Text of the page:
Also, if you enter a country with a U. S. passport, its naive to assume the local U.S. Embassy/Consulate "knows" you are there. You can however register with the State Department prior to your travels overseas, with your travel details...then they will be able to have an idea in case they need to get ahold of you or if there is a local situation which could impact U. S. citizens.
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Old 05-19-2016, 09:35 AM   #7
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Yes, that is the STEP program, scuba, and I highly recommend using it. It also puts you on the email list for consular alerts (and also hilarious invitations to things like "hot dog day" on the 4th of July at the US embassy in UB, Mongolia).
I like for them to count me among the citizens if a country "goes south" while we are visiting, in hopes they'll save me a seat on the last plane out!
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Old 05-23-2016, 04:38 PM   #8
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Thanks for all the replies.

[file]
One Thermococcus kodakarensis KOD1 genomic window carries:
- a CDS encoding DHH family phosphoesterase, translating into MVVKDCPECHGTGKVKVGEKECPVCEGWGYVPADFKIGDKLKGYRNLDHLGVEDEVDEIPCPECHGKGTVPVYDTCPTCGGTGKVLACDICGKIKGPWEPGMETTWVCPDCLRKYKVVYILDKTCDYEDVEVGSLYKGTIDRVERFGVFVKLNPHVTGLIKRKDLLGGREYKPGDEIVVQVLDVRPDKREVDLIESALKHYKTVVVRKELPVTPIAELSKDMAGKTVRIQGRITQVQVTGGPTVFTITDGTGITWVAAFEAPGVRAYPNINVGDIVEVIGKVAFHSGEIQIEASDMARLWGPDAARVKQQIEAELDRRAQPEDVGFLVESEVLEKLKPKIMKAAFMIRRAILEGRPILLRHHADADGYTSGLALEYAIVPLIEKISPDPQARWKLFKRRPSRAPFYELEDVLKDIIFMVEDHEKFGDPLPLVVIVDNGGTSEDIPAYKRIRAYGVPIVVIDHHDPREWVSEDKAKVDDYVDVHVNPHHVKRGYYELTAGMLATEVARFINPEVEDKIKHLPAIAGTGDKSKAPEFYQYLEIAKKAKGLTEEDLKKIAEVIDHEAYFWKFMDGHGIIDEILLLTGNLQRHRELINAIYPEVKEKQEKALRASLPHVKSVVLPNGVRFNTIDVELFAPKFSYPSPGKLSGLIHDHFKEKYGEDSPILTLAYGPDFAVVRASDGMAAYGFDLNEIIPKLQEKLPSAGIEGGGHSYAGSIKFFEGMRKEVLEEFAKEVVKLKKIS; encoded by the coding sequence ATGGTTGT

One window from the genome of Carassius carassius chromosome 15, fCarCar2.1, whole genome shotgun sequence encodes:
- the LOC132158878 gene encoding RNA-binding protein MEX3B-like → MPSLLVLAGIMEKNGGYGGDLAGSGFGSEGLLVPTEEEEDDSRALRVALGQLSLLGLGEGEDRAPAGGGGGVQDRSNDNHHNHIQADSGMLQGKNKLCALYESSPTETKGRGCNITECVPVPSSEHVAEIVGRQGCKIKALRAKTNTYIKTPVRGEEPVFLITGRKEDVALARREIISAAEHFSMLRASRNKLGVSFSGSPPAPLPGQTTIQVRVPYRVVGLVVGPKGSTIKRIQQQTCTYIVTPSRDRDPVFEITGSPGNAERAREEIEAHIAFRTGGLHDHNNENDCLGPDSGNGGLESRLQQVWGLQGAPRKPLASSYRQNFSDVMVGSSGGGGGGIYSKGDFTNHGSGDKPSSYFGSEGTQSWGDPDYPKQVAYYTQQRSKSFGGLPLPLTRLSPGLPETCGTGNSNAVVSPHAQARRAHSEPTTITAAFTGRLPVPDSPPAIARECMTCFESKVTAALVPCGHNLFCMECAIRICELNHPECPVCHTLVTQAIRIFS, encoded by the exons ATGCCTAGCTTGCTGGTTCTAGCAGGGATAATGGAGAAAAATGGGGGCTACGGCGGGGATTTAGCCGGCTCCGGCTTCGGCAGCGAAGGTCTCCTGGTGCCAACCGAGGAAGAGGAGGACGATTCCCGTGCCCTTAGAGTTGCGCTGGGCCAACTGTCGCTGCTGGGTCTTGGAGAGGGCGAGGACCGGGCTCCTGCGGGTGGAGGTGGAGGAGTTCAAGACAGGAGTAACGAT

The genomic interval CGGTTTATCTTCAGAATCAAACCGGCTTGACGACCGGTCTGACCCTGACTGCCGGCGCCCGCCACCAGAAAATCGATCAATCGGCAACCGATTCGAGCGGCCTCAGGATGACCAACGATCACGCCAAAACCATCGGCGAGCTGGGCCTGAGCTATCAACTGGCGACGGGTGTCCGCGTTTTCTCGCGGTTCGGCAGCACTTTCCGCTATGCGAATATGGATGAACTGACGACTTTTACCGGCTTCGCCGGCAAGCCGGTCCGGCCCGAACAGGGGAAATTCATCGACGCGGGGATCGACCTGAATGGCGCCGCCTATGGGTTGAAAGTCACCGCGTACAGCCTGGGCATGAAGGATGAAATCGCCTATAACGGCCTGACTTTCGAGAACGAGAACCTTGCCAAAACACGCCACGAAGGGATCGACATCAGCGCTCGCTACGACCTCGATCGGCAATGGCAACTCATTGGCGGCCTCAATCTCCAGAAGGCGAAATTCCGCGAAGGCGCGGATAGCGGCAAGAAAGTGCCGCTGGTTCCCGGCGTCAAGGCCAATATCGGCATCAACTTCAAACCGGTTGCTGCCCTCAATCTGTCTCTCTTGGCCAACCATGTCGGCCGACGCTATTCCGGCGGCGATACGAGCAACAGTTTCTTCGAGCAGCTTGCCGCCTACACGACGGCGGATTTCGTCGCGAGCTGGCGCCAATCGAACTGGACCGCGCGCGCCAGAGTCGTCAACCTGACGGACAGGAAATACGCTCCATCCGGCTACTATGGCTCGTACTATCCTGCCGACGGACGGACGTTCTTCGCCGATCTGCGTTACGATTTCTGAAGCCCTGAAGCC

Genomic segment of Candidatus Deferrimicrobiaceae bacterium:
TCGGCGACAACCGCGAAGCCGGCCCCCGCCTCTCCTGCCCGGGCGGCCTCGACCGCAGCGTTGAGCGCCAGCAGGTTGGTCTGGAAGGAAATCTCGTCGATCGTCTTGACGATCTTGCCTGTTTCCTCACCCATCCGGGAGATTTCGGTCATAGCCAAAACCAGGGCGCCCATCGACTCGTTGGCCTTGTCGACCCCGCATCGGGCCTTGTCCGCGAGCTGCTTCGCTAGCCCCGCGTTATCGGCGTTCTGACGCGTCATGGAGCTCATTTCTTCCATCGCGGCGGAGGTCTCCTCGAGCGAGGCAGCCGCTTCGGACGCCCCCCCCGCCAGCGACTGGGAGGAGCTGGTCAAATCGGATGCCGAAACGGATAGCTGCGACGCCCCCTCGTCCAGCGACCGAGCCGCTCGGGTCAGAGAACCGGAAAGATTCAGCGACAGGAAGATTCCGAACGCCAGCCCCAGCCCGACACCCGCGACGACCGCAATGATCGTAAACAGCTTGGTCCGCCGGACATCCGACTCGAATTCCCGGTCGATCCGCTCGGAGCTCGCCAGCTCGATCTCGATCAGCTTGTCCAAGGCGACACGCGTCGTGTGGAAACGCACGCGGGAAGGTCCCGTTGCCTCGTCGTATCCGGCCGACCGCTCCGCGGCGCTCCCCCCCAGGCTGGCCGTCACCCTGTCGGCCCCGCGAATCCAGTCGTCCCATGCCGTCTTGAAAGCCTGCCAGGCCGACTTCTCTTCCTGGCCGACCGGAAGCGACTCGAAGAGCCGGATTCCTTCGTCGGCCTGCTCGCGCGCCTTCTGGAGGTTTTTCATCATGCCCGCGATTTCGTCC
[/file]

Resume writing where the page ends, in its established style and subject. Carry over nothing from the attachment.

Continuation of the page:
We will definitely use US passport to exit, and enter US.

I know North Korea or Cuba are restricted to US citizens. How about China? If we visit China, for example, using non-US passport (visa is so much cheaper), will we set ourselves up trouble on returning US if somehow government finds out and question our intention?
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Old 05-23-2016, 05:11 PM   #9
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Dual US/UK passport holder here and I use the one that is most convenient (eg shortest lines) for the country I'm visiting, but always have my US passport on hand when leaving the US in case I'm asked to present it. Some countries such as Australia have exit controls where immigration officers check that the departing folks have valid documents (e.g. passport and/or visa) for their time in country.